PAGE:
When PETA took to Capitol Hill outside the Rayburn House Office Building in 1996 to protest the American Meat Institute’s hot dog lunch with our first-ever Congressional Veggie Dog Lunch, we didn’t quite know what to expect—we’d never done anything like it before. But we were thrilled when the line for our delicious veggie dogs trailed blocks down Independence Avenue, because we knew we’d hit the mark! Republicans and Democrats alike, staffers and interns—everyone raved about our meat-free franks with all the fixin’s! Now as Courtney Stodden helps PETA mark the 25th anniversary of our first Congressional Veggie Dog Lunch on Wednesday, July 21, we look back at just how far we’ve come.
A lot has happened in the last 25 years: Almost all the well-known meat and dairy brands, including Nathan’s Famous hot dogs, Ben & Jerry’s, Dairy Queen, Hellmann’s, and Hormel, have added delicious vegan foods to their product lines—and we’ll be dishing many of them up during our silver anniversary. Courtney Stodden will be reprising the role of luncheon host—helping us say goodbye to cruelty and marvel at how far we’ve come this past quarter of a century.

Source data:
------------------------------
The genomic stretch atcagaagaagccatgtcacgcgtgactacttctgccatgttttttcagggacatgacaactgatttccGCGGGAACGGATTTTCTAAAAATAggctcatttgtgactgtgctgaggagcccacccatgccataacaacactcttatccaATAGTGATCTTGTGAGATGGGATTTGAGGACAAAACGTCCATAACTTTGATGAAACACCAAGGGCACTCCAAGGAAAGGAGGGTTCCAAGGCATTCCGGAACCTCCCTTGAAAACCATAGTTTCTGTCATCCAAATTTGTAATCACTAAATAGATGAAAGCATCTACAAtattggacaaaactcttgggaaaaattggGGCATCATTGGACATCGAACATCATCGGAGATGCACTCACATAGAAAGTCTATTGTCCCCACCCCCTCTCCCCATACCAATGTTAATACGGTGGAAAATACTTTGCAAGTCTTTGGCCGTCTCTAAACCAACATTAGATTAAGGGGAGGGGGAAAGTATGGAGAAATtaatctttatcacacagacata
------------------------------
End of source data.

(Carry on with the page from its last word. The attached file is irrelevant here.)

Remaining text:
Now, as we pack our truck full of veggie dogs, vegan starter kits, cookbooks, and custom dog-friendly hot dog squeaky toys that say, “Squeaky Toys, Not Pig Squeals,” we’re looking back on 25 years of helping Congress cut the pork:
Thousands of veggie dogs and plush pigs later, Congress has been reminded that all pigs are sensitive, intelligent animals who can learn how to play joystick-controlled video games and put their toys away when they’re done. They’re optimistic and curious beings who are so cunning that they’ve been observed purposely throwing others off the scent if they’re privy to a secret stash of food (because who’d want to share their veggie dogs?).
The meatheads probably thought we’d get Congress to go vegan only when pigs fly. Now, Capitol Hill counts numerous vegetarians and vegans among its ranks. And while pigs aren’t technically flying, our pig-free hot dogs certainly fly off the table year after year.